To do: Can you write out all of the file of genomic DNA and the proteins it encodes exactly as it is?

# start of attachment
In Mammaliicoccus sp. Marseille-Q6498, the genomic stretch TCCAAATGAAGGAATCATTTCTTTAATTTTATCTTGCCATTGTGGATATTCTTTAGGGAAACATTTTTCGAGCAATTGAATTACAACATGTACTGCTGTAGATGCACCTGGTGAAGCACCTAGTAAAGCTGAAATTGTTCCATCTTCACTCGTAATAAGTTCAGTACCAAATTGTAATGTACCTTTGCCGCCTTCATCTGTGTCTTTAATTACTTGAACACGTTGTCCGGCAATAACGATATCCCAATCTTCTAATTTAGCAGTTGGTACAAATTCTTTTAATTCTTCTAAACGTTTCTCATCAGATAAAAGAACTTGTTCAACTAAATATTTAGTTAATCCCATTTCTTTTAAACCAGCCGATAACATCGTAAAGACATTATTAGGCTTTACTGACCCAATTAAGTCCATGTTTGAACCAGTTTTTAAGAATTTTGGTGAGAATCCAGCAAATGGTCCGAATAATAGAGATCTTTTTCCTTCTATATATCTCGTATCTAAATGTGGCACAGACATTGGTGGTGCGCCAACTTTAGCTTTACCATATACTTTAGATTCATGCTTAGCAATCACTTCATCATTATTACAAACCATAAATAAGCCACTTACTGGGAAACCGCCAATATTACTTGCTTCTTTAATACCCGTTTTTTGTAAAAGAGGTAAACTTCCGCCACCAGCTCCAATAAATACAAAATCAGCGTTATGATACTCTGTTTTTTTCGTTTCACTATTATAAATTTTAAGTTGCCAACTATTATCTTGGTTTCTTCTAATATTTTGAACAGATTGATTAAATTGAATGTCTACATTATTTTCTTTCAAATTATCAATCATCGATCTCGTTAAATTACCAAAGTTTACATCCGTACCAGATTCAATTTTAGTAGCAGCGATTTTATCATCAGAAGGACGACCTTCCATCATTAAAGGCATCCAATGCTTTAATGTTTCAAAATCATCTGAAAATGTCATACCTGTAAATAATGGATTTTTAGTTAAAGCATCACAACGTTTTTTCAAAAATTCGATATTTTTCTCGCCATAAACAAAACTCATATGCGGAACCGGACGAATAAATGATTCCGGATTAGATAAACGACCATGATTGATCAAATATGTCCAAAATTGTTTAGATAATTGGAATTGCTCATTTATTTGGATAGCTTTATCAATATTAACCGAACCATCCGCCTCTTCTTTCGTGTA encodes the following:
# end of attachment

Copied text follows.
In Mammaliicoccus sp. Marseille-Q6498, the genomic stretch TCCAAATGAAGGAATCATTTCTTTAATTTTATCTTGCCATTGTGGATATTCTTTAGGGAAACATTTTTCGAGCAATTGAATTACAACATGTACTGCTGTAGATGCACCTGGTGAAGCACCTAGTAAAGCTGAAATTGTTCCATCTTCACTCGTAATAAGTTCAGTACCAAATTGTAATGTACCTTTGCCGCCTTCATCTGTGTCTTTAATTACTTGAACACGTTGTCCGGCAATAACGATATCCCAATCTTCTAATTTAGCAGTTGGTACAAATTCTTTTAATTCTTCTAAACGTTTCTCATCAGATAAAAGAACTTGTTCAACTAAATATTTAGTTAATCCCATTTCTTTTAAACCAGCCGATAACATCGTAAAGACATTATTAGGCTTTACTGACCCAATTAAGTCCATGTTTGAACCAGTTTTTAAGAATTTTGGTGAGAATCCAGCAAATGGTCCGAATAATAGAGATCTTTTTCCTTCTATATATCTCGTATCTAAATGTGGCACAGACATTGGTGGTGCGCCAACTTTAGCTTTACCATATACTTTAGATTCATGCTTAGCAATCACTTCATCATTATTACAAACCATAAATAAGCCACTTACTGGGAAACCGCCAATATTACTTGCTTCTTTAATACCCGTTTTTTGTAAAAGAGGTAAACTTCCGCCACCAGCTCCAATAAATACAAAATCAGCGTTATGATACTCTGTTTTTTTCGTTTCACTATTATAAATTTTAAGTTGCCAACTATTATCTTGGTTTCTTCTAATATTTTGAACAGATTGATTAAATTGAATGTCTACATTATTTTCTTTCAAATTATCAATCATCGATCTCGTTAAATTACCAAAGTTTACATCCGTACCAGATTCAATTTTAGTAGCAGCGATTTTATCATCAGAAGGACGACCTTCCATCATTAAAGGCATCCAATGCTTTAATGTTTCAAAATCATCTGAAAATGTCATACCTGTAAATAATGGATTTTTAGTTAAAGCATCACAACGTTTTTTCAAAAATTCGATATTTTTCTCGCCATAAACAAAACTCATATGCGGAACCGGACGAATAAATGATTCCGGATTAGATAAACGACCATGATTGATCAAATATGTCCAAAATTGTTTAGATAATTGGAATTGCTCATTTATTTGGATAGCTTTATCAATATTAACCGAACCATCCGCCTCTTCTTTCGTGTA encodes the following: